Straddle is one of the key option strategies based on profiting from low or high market volatility. Option traders buy straddles if volatility is low and can increase in the near future. Short straddles can be interesting if volatility is extremely high and can decrease and / or the market can go into a flat. The essence of the strategy lies in the simultaneous buying / selling the call and put options on one asset with the same strikes.
Often there are situations when there is no definite trend in the market, the price is in a flat or triangle and it’s difficult to say for sure in what direction the market is likely to move further. However, a strong market movement is expected after breaking through the narrow price range.
In this case, the simultaneous buying call and put options can become a very attractive strategy. The portfolio formation that contains the positions allowing an investor to make profit during both market increase and fall gives him great opportunities to earn profit in the market. The feature of this combination is buying options with same strikes.
When trading straddles, implied volatility (IV) plays a key role. Long straddle becomes especially interesting when IV is at historical lows and can increase in the near future. Long-term LEAPS straddles with the maximum vega value are also attractive in this case, as the effect of increasing volatility on the option price in this case will be the highest. If implied volatility is at historical highs and may decrease in the near future, then short straddle may be attractive.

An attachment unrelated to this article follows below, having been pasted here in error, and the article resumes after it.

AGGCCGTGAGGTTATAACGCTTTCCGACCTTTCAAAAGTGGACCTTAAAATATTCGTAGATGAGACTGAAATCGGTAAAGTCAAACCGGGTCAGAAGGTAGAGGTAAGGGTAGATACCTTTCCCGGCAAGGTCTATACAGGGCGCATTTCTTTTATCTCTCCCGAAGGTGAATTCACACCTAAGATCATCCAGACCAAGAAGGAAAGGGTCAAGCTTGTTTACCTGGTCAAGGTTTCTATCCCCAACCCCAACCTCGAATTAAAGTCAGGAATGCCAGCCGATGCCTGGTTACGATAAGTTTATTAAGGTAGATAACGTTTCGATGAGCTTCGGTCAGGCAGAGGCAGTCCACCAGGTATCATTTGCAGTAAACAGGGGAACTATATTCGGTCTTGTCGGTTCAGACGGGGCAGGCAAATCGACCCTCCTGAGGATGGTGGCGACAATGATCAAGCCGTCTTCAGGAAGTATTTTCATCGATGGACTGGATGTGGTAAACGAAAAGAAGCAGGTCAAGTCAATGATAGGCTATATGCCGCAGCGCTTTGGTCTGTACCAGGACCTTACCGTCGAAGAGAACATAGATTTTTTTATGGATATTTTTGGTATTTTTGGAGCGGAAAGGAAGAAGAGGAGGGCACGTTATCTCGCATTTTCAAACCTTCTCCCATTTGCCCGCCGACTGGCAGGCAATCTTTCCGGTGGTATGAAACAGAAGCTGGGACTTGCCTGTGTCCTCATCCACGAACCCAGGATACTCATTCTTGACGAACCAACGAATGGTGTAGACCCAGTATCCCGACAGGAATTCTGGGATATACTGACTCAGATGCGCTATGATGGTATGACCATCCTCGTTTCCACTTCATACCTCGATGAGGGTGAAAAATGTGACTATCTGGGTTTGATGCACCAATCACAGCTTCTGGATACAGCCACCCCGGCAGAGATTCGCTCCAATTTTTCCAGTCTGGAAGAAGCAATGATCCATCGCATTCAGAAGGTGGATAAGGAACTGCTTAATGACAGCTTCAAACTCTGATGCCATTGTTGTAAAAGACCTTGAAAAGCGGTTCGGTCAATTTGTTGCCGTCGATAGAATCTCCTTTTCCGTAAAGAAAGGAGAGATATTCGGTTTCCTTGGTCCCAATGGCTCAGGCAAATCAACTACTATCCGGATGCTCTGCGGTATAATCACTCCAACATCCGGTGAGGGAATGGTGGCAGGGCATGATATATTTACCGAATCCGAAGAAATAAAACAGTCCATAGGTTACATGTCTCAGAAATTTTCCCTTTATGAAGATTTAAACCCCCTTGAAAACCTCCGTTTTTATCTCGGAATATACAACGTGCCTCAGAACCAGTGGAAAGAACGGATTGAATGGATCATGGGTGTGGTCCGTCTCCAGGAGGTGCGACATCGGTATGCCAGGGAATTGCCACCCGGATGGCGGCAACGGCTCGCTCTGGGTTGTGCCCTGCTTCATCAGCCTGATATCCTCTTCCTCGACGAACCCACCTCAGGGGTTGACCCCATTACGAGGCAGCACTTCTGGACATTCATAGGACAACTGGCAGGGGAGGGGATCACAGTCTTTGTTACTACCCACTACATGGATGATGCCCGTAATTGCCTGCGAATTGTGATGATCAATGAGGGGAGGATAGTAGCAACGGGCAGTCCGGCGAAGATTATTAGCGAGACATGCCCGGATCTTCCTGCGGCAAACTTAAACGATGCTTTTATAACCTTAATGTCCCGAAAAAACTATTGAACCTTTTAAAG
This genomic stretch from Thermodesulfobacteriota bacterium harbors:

Suppose, we open long straddle by buying the call option for $14,5 and put option for $15,5 with $200 strikes. The total cost of the position is ($14.5 + $15.5) * 100 = $3000. Break-even point # 1 is at the price mark of $230 ($200 + $30), and breakeven point # 2 is at $170 ($200 – $30). Thus, we will make profit if the asset price leaves the price range of $170- $230 and / or if implied volatility actively rises. For example, if we buy an option when implied volatility is the lowest, then it increases by 10% next week, and at the same time our option position vega is equal to 0.5$, then we get 0.5$ * 10 * 100 = 500$ even if the market doesn’t move.
In anticipation of a sharp price movement in one direction or another after the breakout of the price range (often flats or triangles), in which the price has been for a long time, an investor looks at the market simultaneously in both directions, that is, he uses the long straddle option combination. At the same time in the expectation that the price will stay in this price range for some time, an investor will benefit from the short straddle strategy.